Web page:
Recession comes, nature’s respite?
Posted by jingoisticbuthornydesperado on January 4, 2009
Wow, time flies, it has been more than one month since I last blogged. I have to thank my fellow Dandelions for keeping this blog alive. There has been one issue which bothered me for a long, long time yet I have procrastinated for aeons. Finally, I managed to squeeze in some time to whinge.
As we all know, the world economy is in turmoil. The effects here in UK have been drastic in just roughly a month when I was away. Already one or two high street retailers have closed down one of its branches where I window-shopped. There are heavy discounts available at other still surviving high street retailers, although some retailers either stung by reality of bankruptcy or just being really innovative in their advertising gimmick nonchalantly flaunt the phrase ‘LIQUIDATION SALE’. Literally, it means ‘tau koh sale’ in hokkien or ‘tak ada duit sale’ in malay.
I did actually think that economic slowdown will give mother nature a temporary respite from unsustainable growth in the use of resources but I think I might have been slightly naïve. As economy unexpectedly goes from bad to worse, so does the price of oil which has tumbled to less than $40 per barrel (from an all-time high of $147 just less than 6 months ago) even when OPEC announced that they were going to drastically cut oil production! Already there have been reports that companies are cutting funds to more environmentally friendly research and technology due to the lack of cash. Also, since oil price has fallen so much (three fold), economically, there is no longer an incentive to invest in more expensive alternative energy. In the long term, such delays are bad for the environment since the more-resource-consuming practices and equipments will be phased out much later.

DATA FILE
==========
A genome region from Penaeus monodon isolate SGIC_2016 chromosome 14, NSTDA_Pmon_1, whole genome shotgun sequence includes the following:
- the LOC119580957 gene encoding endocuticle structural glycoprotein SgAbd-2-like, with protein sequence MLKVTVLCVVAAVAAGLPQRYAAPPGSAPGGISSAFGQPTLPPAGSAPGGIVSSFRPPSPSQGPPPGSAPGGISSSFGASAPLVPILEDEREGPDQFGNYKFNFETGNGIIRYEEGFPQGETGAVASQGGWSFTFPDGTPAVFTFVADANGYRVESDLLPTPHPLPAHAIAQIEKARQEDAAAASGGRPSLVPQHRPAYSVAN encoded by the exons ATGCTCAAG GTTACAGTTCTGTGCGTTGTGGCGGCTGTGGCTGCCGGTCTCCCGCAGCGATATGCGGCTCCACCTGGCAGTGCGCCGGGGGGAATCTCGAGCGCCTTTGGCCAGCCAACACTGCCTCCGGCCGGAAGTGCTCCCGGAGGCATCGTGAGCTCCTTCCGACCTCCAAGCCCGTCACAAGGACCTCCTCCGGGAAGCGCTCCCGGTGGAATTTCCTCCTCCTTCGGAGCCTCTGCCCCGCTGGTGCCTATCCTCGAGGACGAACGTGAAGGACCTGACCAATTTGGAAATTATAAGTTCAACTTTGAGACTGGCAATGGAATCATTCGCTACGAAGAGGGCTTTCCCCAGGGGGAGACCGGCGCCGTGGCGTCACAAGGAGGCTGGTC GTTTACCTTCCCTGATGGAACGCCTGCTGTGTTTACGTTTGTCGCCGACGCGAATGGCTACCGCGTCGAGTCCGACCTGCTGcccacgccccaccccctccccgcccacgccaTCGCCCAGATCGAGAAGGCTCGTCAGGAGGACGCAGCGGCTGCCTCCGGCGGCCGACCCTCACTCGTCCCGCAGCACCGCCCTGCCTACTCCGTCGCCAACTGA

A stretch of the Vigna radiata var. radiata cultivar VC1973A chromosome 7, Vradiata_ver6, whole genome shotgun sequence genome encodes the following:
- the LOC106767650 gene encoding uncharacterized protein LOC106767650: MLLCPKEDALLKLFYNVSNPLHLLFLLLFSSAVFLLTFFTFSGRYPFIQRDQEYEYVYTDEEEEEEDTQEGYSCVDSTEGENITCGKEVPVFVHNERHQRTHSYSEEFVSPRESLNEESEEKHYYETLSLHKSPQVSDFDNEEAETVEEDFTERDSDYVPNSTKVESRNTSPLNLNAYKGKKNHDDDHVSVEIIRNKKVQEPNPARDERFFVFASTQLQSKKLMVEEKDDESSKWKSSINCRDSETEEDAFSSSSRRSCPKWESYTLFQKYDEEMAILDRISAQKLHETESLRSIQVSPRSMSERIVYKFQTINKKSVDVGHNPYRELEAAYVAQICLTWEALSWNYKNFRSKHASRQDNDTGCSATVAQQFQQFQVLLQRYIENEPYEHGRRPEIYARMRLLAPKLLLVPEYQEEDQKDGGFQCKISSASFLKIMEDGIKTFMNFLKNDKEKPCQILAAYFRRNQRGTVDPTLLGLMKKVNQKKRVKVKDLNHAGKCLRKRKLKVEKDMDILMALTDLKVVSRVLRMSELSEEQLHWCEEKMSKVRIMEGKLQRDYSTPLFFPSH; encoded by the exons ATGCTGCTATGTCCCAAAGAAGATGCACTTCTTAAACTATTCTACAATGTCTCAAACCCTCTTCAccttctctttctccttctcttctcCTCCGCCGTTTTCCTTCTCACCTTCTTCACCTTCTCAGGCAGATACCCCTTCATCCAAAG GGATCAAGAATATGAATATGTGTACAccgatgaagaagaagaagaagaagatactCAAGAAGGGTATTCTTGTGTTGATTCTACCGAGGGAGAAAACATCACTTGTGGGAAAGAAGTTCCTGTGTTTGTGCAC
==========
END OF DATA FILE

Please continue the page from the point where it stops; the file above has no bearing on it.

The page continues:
However, all is not lost. I have recently found out that BP and Shell have bought and stored up a lot of oil (when oil went down below $50 per barrel) in the form of off-shore super-tankers that they either own or rent. They are anticipating a surge in oil prices again later this year. This strategy of buying oil at low prices, store up then sell when prices are high and so earning millions or billions of dollars in profit. This reassured me that there is still hope for green technology. Companies with good foresight and planning will know that low oil prices are only temporary; hence cutting out excessively on green technology will hurt their long term growth and reduce their competitive edge against other more business and technology savvy frontrunners. So, maybe there is a temporary setback for green technology but the effect is not long-lasting as I have initially feared.
What happens to those who lack the foresight, thinking their political clout or superior lobbying at the White House allow them to be less competitive? Let’s take a look at General Motors, Chrysler and Ford, the Big Three of Denver as examples. Their automobiles on average are much more fuel consuming than an average European or Japanese automobiles. When oil price shot up to more than $100 per barrel, people including the Americans start abandoning the Big Three for their European and Japanese counterparts. When economy goes into recession with the accompanying credit crunch, oil price may have gone down too, but people’s wallets have gone tighter as well. They can’t switch to American automobiles with the current shortage of credit. That is why this recession is hitting these Big Three of Denver the most. Non-American automobile companies are of course suffering too but their situation is not as dire. I find solace in their quagmire because I know this will serve as reminder and reference to surviving industries that stupidity is an ill-afford ‘luxury’.
For now, I will sign off here and wish everyone a very Happy New Year.